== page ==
Off the pristine shore of Lake Washington sits Husky Stadium, the home of a powerhouse Don James built in his tenure as Washington Huskies football coach. Dubbed Dawgfather, James oversaw an unparalleled era of prosperity from 1975-92, the culmination of which came with a national championship in 1991.
If the late Don James was Washington football's Vito Corleone, then Chris Petersen is fast establishing himself as Michael. The Huskies' empire seems to be on the return in Petersen's fifth season at the helm, coming off two consecutive double-digit-win seasons. That has not happened in Montlake since James' 1990 and '91 campaigns.
The 2016 campaign marked an especially significant milestone, with Washington winning its first conference championship since the 2000 season, and reaching the College Football Playoff. A return trip to football's final four eluded the Huskies in 2017, but this season's team has the chops to get back there. Washington will go to the mattresses this season with arguably the most talented team in Petersen's tenure.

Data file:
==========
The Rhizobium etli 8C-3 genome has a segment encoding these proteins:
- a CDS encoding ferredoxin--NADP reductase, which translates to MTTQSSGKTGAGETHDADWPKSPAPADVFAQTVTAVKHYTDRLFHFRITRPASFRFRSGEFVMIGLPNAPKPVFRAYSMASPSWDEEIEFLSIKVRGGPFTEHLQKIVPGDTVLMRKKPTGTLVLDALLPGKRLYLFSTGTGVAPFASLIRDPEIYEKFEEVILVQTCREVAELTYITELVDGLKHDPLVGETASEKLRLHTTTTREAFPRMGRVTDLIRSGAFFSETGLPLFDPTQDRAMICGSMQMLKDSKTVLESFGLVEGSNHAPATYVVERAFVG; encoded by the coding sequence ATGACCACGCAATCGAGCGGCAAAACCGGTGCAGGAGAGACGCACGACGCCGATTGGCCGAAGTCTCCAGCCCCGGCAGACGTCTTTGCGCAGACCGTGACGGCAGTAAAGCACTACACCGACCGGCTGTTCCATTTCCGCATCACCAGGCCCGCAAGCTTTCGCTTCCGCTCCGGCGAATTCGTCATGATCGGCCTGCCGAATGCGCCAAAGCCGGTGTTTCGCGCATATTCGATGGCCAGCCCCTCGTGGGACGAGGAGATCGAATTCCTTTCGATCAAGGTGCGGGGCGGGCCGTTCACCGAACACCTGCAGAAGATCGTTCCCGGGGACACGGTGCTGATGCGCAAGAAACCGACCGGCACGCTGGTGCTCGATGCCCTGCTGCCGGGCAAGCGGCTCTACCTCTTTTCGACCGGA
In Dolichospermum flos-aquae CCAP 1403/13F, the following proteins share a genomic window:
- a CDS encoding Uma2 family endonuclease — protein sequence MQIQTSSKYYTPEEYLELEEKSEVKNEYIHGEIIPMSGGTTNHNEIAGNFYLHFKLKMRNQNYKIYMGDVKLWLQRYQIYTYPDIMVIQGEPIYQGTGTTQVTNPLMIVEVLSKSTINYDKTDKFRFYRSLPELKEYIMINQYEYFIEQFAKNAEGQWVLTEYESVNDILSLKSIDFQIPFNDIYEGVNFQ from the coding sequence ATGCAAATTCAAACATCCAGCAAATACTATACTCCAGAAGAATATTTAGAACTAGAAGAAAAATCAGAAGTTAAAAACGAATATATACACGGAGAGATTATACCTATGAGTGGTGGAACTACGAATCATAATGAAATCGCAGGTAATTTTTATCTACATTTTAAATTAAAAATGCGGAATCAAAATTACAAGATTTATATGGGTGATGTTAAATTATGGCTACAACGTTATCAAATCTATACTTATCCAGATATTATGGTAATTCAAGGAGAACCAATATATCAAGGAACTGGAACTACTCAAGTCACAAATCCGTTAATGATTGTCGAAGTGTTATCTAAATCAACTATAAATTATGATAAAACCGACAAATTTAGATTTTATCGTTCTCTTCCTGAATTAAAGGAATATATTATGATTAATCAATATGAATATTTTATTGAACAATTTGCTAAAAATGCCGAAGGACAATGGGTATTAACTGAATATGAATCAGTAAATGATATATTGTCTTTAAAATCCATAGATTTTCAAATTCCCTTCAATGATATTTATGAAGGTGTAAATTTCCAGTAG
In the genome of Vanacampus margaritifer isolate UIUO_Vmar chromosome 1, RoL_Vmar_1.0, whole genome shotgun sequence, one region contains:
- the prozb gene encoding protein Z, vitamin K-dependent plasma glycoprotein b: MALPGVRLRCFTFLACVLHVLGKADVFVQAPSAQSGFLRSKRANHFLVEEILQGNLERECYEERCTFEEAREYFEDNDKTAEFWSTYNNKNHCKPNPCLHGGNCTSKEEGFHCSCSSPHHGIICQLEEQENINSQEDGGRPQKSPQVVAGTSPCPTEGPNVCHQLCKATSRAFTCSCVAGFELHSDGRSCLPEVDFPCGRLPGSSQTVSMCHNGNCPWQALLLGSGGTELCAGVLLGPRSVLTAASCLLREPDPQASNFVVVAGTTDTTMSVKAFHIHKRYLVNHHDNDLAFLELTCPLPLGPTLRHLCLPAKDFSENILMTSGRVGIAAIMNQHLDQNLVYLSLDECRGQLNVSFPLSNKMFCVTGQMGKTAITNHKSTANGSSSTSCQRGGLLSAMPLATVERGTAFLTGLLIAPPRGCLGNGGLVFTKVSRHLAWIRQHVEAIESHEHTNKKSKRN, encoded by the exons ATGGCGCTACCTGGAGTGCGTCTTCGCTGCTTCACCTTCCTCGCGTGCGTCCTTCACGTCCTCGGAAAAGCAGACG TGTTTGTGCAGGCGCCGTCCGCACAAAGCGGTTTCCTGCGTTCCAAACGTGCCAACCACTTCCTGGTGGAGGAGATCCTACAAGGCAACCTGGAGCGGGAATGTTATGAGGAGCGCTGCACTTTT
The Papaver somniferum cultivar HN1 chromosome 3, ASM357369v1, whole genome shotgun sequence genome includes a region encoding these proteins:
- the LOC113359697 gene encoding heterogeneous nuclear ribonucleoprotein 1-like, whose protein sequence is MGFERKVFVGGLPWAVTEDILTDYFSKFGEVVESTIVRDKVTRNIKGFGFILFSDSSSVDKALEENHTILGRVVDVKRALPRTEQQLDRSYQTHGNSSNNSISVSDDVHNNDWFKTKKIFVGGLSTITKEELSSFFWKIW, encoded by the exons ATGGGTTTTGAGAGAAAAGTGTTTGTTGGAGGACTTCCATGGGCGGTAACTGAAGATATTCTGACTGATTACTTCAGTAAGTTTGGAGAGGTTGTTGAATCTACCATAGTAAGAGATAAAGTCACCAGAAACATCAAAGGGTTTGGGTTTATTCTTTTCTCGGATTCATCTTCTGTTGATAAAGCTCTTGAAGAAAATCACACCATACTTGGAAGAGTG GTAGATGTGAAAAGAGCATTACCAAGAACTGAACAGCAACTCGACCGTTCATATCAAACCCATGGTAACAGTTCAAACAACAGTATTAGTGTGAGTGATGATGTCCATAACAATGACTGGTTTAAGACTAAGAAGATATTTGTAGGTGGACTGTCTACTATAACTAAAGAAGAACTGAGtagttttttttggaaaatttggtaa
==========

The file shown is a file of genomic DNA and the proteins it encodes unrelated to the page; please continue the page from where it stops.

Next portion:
Three Reasons Washington Will Reach the College Football Playoff in 2018
1. An outstanding offensive line
Before arriving at Washington in December 2013, Chris Petersen established Boise State as a perennial fixture in the top 15 with some of the best offensive line play in college football. He's built Washington with a similar approach, and the 2018 front five should be his best yet.
A pair of high-value NFL draft prospects line up at each tackle position, with All-America candidate Trey Adams aiming to bounce back from a knee injury on the left side; and Kaleb McGary manning the right side. Adams and McGary provide a foundation for a line featuring some new starters on the interior, losing Andrew Kirkland and Coleman Shelton from the 2017 lineup. But with Matt James, Jesse Sosebee and Luke Wattenberg, Washington's offensive line has no shortage of experienced players ready to make key contributions.
So long as the offensive line stays healthy, it's the best the Pac-12 has to offer -- and ranks among the very best in the country. This should translate into success for a multifaceted run game and veteran quarterback, Jake Browning.
2. Dominating defense
Coordinator Pete Kwiatkowski's defense finished in the top rights for points allowed each of the last two seasons. A bevy of NFL talent made the Dawgs' dominance possible, and a considerable portion has indeed gone onto the pros. And yet, the 2018 defense could be Washington's best since Steve Emtman powered the '91 national champions.